Many American business people are experiencing the most challenging economic conditions they have ever incurred. In turn, every effort is focused on getting the business moving again, returning to profitability, being creative and working longer hours. So why bother with human resource development at this crucial time? Because your workforce is the differentiator between you and your competition, and it’s an essential key to renewed business success.

Your Workforce, Not a “Resource”

When I hear business owners talk about their “human resources” or head count, I quickly get a picture of how they view their workforce. Unfortunately, in many companies people are seen as hard assets, like machinery or vehicles. And this perspective is often subtly displayed. Sometimes forgotten during the daily grind is the fact that your people are the brains, brawn and motivation of your company. And they drive success.

Investing in People, Step By Step

We often hear about organizational culture, but few are really sure what it means. Simply put, culture is the sum total of how people work together. By investing in your culture—or by improving the way people interact—your company can generate tremendous benefits.

However, an important first step involves getting your most senior executives on the same page—and this includes you. Keep in mind: the “culture change” process is an often long and difficult journey. Why? Stated in The Dance of Change, corporate forces that wish to create positive change are typically countered by forces that wish to maintain the status quo.

The second step involves getting your managers on board. Through retreats and leadership development seminars, the managers will need to understand and become committed to the idea that their own teams may need to work in a different way. The third step involves helping the workforce to understand all this.

Improving How We Work Together

To achieve the above goals, companies often need to introduce activities that teach people how to more effectively work together.

But the first step should involve lessons on how to work more effectively as individuals. This includes providing instruction on how to better collaborate, share ideas, have greater self-control with good emotional intelligence, constructively confront each other, and communicate more effectively throughout the organization.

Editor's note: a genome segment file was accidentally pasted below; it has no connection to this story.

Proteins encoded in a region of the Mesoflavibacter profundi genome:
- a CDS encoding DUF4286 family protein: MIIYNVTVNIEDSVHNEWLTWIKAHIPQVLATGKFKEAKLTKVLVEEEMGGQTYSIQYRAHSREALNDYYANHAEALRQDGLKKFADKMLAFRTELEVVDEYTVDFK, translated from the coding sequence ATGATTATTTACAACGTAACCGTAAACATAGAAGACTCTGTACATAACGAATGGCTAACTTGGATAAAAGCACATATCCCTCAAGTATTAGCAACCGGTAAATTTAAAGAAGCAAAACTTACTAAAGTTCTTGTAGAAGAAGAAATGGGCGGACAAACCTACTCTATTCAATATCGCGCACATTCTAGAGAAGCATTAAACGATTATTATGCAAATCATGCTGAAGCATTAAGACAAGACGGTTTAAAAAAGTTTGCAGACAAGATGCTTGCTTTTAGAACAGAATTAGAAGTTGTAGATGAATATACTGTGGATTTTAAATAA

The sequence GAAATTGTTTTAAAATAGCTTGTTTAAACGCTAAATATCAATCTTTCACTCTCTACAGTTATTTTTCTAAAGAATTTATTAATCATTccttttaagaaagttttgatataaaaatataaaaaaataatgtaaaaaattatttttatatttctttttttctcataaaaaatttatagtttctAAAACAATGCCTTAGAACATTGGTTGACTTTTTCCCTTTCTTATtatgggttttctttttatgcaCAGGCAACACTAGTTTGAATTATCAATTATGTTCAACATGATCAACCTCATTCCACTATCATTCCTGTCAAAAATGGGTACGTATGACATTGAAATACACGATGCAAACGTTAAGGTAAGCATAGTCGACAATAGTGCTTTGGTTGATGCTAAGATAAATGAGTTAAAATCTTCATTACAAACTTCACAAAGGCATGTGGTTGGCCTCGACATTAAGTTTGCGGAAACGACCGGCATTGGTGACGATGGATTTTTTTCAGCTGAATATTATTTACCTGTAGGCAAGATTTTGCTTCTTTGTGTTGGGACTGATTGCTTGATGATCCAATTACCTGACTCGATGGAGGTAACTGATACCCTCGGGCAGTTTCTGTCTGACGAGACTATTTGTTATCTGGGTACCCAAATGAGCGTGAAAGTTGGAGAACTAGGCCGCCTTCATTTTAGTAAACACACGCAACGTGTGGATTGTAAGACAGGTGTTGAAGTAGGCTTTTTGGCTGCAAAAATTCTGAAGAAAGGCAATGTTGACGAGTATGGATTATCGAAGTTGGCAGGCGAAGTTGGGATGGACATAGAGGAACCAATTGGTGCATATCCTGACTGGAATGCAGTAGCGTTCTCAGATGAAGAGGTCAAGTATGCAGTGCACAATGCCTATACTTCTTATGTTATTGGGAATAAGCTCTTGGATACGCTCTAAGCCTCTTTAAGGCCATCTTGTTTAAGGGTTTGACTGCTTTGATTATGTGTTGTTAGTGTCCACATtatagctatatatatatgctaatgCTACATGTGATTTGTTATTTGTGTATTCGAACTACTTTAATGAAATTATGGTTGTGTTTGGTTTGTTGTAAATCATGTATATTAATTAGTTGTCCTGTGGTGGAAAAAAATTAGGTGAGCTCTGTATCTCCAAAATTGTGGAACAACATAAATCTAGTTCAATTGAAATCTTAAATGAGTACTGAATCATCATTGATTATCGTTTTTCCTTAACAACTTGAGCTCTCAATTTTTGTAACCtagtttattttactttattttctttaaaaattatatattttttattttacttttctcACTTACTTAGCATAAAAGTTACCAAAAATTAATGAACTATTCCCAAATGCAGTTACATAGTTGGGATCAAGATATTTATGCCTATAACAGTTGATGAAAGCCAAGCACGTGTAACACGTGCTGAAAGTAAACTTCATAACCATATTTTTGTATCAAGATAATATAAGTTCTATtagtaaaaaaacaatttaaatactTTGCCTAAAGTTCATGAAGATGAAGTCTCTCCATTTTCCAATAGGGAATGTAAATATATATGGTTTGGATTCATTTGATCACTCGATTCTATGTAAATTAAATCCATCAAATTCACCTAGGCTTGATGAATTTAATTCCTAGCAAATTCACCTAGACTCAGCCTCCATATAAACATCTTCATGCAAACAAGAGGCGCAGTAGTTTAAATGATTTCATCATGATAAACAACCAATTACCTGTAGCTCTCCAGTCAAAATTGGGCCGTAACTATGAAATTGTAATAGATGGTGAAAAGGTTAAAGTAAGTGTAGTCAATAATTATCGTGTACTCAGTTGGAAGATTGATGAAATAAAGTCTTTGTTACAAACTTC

To obtain optimal results, monthly coaching meetings between each employee and his or her supervisor are highly recommended. It’s also important to establish leadership development groups enabling people to learn various skills and discuss how they are applied in real situations.

Secondly, it’s important to allow people to practice working in a different way. A sound method is to institute daily work group huddles (those not on location can participate via teleconferencing). This 10-15 minute meeting brings together people to discuss what needs to be completed during the day and to determine what, if any, assistance or resources are required. The huddle also is a wonderful opportunity to give people recognition.

Thirdly, find creative ways to draw the entire workforce together. Monthly “State of the Company” meetings keep people in the loop on company performance—including financial. Plus, fun family activities like winter carnivals and summer picnics demonstrate respect for the workforce.

And finally, develop a language that defines how everyone is expected to work together. Some of the language should reflect your company’s values (honesty, integrity, etc.), and some should express the work processes. If these words and phrases are used every day, they will come to be viewed as the tools of the culture and will create standards for how people can complete their work with higher quality, efficiency and intelligence.

James Kestenbaum, Ph.D., a corporate psychologist, is founder of The Solutions Group ( This article appeared in Impact Analysis, March-April 2010.

Jim Kestenbaum
About The Author Jim Kestenbaum
James Kestenbaum, Ph.D., a corporate psychologist, is founder of The Solutions Group.


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